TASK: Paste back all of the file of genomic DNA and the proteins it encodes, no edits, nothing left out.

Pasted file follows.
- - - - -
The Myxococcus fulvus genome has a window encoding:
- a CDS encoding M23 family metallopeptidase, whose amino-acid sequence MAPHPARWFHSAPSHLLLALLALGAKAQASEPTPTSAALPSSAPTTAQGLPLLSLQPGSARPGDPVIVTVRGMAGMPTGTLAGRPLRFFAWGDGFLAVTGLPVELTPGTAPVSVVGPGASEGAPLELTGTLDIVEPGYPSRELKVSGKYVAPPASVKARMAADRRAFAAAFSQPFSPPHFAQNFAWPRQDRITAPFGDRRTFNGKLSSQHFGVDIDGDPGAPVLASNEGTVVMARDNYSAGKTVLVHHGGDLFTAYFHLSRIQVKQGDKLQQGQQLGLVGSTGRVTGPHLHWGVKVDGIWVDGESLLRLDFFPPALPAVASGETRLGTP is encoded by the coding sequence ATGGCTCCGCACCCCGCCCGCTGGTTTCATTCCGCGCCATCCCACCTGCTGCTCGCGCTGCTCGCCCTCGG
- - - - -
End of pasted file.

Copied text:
The Myxococcus fulvus genome has a window encoding:
- a CDS encoding M23 family metallopeptidase, whose amino-acid sequence MAPHPARWFHSAPSHLLLALLALGAKAQASEPTPTSAALPSSAPTTAQGLPLLSLQPGSARPGDPVIVTVRGMAGMPTGTLAGRPLRFFAWGDGFLAVTGLPVELTPGTAPVSVVGPGASEGAPLELTGTLDIVEPGYPSRELKVSGKYVAPPASVKARMAADRRAFAAAFSQPFSPPHFAQNFAWPRQDRITAPFGDRRTFNGKLSSQHFGVDIDGDPGAPVLASNEGTVVMARDNYSAGKTVLVHHGGDLFTAYFHLSRIQVKQGDKLQQGQQLGLVGSTGRVTGPHLHWGVKVDGIWVDGESLLRLDFFPPALPAVASGETRLGTP is encoded by the coding sequence ATGGCTCCGCACCCCGCCCGCTGGTTTCATTCCGCGCCATCCCACCTGCTGCTCGCGCTGCTCGCCCTCGG